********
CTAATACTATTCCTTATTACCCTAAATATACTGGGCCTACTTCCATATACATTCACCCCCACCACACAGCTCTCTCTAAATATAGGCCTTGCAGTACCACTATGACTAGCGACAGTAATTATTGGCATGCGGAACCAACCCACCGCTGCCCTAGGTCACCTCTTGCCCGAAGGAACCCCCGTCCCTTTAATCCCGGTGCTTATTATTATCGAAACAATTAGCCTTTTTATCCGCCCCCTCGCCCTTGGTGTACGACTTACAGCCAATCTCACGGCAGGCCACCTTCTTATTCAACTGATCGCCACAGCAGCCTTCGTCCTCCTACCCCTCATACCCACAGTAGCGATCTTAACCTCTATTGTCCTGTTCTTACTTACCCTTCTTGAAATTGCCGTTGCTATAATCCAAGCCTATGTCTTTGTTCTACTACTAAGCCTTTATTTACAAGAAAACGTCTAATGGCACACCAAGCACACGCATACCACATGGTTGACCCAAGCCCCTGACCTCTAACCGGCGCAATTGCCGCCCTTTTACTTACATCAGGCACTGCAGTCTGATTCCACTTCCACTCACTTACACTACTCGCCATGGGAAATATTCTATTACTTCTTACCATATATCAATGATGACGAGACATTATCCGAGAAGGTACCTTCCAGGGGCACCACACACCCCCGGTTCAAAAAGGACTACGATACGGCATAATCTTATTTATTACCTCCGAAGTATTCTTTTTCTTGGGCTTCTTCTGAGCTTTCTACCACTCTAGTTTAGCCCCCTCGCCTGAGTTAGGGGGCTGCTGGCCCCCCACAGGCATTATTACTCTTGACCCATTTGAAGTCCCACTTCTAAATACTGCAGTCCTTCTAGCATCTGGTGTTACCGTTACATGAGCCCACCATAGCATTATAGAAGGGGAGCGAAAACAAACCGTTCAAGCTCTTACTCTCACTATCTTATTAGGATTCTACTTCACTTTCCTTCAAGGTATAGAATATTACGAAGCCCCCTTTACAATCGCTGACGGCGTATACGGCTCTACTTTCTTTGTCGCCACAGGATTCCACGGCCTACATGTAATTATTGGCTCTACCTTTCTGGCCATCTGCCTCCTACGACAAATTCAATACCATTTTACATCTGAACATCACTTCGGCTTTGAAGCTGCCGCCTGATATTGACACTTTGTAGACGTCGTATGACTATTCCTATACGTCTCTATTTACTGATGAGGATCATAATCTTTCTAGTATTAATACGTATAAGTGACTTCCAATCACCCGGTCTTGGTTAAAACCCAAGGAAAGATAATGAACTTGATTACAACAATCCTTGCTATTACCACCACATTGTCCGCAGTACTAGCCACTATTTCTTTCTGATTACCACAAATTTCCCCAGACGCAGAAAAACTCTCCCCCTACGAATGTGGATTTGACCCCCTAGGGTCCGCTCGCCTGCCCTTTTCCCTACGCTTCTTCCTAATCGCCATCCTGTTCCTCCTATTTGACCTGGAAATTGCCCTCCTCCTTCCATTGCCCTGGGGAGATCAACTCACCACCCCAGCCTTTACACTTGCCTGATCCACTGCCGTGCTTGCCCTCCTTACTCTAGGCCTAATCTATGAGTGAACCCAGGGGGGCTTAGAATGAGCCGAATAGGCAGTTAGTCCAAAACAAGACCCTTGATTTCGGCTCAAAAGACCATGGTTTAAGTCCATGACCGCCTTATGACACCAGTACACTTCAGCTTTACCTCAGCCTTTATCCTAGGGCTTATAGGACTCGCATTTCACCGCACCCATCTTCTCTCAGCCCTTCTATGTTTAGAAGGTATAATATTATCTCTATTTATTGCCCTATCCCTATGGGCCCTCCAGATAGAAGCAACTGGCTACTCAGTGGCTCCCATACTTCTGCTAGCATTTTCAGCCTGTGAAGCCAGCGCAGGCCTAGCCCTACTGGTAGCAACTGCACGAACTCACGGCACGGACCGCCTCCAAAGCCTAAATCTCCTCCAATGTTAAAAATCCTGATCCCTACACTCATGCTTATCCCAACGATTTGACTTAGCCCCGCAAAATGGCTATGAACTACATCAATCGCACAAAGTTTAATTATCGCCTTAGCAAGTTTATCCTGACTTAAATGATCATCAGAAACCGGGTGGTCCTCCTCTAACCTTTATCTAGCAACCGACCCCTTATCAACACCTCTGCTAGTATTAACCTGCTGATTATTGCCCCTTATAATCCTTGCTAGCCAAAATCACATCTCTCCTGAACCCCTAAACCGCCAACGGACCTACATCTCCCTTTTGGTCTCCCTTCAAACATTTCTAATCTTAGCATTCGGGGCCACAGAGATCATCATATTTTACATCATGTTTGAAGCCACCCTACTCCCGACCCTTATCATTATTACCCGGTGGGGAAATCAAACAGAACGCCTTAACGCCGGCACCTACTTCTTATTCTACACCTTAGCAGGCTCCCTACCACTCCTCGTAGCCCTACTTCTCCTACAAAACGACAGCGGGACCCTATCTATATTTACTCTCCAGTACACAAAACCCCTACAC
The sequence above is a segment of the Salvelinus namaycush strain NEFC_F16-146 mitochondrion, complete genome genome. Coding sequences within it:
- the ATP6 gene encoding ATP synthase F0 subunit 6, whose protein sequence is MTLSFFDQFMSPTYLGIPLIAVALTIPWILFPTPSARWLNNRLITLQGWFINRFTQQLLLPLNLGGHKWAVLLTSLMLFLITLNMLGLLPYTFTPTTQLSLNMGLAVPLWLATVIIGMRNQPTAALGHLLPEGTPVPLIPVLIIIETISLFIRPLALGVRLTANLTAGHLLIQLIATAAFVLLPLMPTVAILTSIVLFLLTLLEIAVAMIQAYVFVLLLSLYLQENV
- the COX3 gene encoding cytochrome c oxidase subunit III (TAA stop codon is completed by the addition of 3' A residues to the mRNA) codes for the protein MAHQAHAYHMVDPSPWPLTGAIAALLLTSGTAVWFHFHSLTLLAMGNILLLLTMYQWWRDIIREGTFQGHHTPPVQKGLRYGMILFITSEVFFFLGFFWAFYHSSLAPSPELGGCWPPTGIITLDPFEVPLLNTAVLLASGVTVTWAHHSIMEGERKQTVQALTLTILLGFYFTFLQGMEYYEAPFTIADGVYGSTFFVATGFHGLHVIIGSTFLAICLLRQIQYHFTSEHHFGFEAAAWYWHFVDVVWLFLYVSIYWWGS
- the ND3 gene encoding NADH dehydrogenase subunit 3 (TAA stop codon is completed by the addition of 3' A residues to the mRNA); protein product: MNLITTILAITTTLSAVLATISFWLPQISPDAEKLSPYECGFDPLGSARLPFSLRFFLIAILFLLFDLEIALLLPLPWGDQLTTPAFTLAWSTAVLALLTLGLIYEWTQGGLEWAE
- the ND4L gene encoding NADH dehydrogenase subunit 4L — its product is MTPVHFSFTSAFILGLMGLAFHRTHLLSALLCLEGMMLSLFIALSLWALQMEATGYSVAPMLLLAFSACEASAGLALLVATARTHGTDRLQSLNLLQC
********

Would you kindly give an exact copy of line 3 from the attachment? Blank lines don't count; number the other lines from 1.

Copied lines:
- the ATP6 gene encoding ATP synthase F0 subunit 6, whose protein sequence is MTLSFFDQFMSPTYLGIPLIAVALTIPWILFPTPSARWLNNRLITLQGWFINRFTQQLLLPLNLGGHKWAVLLTSLMLFLITLNMLGLLPYTFTPTTQLSLNMGLAVPLWLATVIIGMRNQPTAALGHLLPEGTPVPLIPVLIIIETISLFIRPLALGVRLTANLTAGHLLIQLIATAAFVLLPLMPTVAILTSIVLFLLTLLEIAVAMIQAYVFVLLLSLYLQENV